As such, a primary advantage of Singapore is its ability to act as a centerpiece for the holding and management of regional assets. Holding companies are a vital component of any international expansion strategy, and Singapore offers investors a stable environment from which to administer operations in more speculative markets in Asia. The city-state has already attracted more than 37,000 international companies and 7,000 multinational companies that utilize Singapore as their regional headquarters.
A strong free trade agreement network
Despite regional players maintaining strong FTA networks, they are not as extensive as Singapore’s. Due to these factors, the country will continue to be the default location for businesses seeking to expand into Southeast Asia and neighboring regions.
There are two types of FTAs: bilateral (agreements between Singapore and a single trading partner) and regional (signed between Singapore and a group of trading partners).
- China-Singapore FTA (CSFTA);
- India-Singapore Comprehensive Economic Cooperation Agreement (CECA);
- Japan-Singapore Economic Partnership Agreement (JSEPA);
- Republic of Korea-Singapore FTA (KSFTA);
- New Zealand-Singapore Comprehensive Economic Partnership Agreement (ANZSCEP);
- Panama-Singapore FTA (PSFTA);
- Peru-Singapore FTA (PeSFTA);
- Singapore-Australia FTA (SAFTA);
- Singapore-Costa Rica FTA (SCRFTA);
- Singapore-Jordan FTA (SJFTA);
- Sri Lanka-Singapore FTA (SLSFTA);
- Turkey-Singapore FTA (TRSFTA);
- United States-Singapore FTA (USSFTA); and
- UK-Singapore FTA (UKSFTA).
- ASEAN-Australia-New Zealand Free Trade Area (AANZFTA);
- ASEAN-China Free Trade Area (ACFTA);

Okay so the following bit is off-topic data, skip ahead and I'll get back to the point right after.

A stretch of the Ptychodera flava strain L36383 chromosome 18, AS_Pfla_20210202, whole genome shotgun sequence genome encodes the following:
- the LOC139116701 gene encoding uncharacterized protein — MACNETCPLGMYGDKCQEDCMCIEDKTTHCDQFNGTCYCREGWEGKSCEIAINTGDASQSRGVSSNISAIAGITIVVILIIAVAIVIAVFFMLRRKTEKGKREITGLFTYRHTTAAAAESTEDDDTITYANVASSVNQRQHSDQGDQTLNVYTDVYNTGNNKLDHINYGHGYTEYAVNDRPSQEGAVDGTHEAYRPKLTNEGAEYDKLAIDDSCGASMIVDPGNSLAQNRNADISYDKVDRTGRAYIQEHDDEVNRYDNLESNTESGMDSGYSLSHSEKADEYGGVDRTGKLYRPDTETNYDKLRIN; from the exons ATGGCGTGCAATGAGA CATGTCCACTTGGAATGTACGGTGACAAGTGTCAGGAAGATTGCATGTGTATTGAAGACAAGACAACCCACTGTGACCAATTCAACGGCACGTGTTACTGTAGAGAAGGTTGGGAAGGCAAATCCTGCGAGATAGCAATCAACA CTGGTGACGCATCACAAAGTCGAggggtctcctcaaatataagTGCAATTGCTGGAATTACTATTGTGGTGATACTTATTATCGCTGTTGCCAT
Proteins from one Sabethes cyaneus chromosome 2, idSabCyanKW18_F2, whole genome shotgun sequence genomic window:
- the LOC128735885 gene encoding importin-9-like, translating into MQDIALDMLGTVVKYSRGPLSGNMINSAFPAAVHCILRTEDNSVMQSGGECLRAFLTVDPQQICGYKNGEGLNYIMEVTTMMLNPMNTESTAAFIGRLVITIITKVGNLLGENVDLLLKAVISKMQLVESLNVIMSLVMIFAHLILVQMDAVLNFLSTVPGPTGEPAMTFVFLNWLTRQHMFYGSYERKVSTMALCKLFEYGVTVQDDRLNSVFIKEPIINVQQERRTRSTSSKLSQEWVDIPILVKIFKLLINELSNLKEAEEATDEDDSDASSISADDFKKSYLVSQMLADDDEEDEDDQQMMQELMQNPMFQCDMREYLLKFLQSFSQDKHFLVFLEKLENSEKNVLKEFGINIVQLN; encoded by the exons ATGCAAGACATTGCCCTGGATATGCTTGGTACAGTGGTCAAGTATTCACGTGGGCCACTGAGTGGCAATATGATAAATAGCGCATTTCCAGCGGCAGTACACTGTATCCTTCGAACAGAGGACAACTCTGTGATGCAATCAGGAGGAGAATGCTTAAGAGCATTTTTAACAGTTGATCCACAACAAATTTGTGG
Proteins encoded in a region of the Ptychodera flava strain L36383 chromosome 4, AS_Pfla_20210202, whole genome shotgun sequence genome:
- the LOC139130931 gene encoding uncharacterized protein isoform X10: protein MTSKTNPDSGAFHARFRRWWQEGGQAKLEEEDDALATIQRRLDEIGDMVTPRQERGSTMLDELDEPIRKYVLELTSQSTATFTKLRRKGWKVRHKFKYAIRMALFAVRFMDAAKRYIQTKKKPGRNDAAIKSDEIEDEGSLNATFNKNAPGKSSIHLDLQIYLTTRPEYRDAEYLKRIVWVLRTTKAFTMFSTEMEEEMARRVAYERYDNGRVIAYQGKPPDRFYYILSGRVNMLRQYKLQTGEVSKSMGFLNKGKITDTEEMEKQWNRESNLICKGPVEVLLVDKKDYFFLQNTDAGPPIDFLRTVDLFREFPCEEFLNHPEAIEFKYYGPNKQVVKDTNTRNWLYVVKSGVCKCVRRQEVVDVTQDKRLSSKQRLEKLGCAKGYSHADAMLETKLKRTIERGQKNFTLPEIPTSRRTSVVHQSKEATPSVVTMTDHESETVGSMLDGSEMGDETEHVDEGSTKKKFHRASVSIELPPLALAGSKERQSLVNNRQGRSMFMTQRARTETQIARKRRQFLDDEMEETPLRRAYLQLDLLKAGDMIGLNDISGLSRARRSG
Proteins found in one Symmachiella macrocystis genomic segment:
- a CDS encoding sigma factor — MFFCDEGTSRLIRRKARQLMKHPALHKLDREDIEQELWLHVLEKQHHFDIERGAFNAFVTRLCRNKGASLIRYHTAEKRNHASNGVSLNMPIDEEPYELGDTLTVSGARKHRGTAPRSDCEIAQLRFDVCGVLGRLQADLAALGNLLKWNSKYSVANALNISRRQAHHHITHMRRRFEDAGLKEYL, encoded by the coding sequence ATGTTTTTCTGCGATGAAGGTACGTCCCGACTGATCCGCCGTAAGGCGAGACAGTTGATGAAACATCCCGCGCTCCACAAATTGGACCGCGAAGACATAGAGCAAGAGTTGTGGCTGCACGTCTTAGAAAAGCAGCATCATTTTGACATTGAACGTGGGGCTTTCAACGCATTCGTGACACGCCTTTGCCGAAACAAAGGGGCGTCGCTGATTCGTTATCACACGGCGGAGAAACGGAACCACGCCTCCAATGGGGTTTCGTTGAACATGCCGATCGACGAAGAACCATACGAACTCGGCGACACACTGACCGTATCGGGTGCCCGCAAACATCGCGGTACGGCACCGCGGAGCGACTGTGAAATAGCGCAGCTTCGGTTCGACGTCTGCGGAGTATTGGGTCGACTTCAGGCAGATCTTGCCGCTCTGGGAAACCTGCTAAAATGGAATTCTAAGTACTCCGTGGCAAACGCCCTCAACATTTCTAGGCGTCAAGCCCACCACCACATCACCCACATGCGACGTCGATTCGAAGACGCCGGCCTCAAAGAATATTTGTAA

- ASEAN-Hong Kong, China Free Trade Area (AHKFTA);
- ASEAN-India Free Trade Area (AIFTA);
- ASEAN-Japan Comprehensive Economic Partnership (AJCEP);
- ASEAN-Republic of Korea Free Trade Area (AKFTA);
- ASEAN Free Trade Area (AFTA);
- Comprehensive and Progressive Agreement for Trans-Pacific Partnership (CPTPP);
- EFTA-Singapore FTA (ESFTA);
- Singapore-Eurasian Economic union (EAEUSFTA);
- Regional Comprehensive Economic Partnership (RCEP)
- GCC-Singapore FTA (GSFTA); and
- Trans-Pacific Strategic Economic Partnership (TPSEP).
Singapore’s corporate tax landscape
Singapore’s tax system is internationally recognized as efficient and competitive, which allows foreign investors to enjoy low tax rates and numerous tax incentives. The country operates a single-tier, territorial tax system, which means that foreign-sourced income would not face additional taxes in Singapore. There is also no capital gains tax and there is no tax on dividends. Singapore imposes corporate income tax (CIT) at a flat rate of 17 percent for both foreign and domestic companies, the lowest among all ASEAN member states.
An extensive double taxation agreement
Singapore has one of the world’s most extensive DTA networks, attracting international businesses from a multitude of conventional and nuanced industries. The country has signed over 90 DTAs, which comprise three types: comprehensive, limited, and exchange of information arrangements (EOIAs).
Ease of incorporation
Singapore’s efficient business environment is demonstrated by the ease with which foreign investors can incorporate a business in the country. Registering a company can take as little as one day provided all the files are in order.
The private company limited by shares, commonly known as a private limited company, is the most preferred type of entity among foreign investors in Singapore. This entity is the most flexible, advanced, and scalable type of business form. The minimum paid-up capital is at least S$1 (US$0.71).
ASEAN Briefing is produced by Dezan Shira & Associates. The firm assists foreign investors throughout Asia and maintains offices throughout ASEAN, including in Singapore, Hanoi, Ho Chi Minh City, and Da Nang in Vietnam, Munich, and Esen in Germany, Boston, and Salt Lake City in the United States, Milan, Conegliano, and Udine in Italy, in addition to Jakarta, and Batam in Indonesia. We also have partner firms in Malaysia, Bangladesh, the Philippines, and Thailand as well as our practices in China and India. Please contact us at firstname.lastname@example.org or visit our website at www.dezshira.com.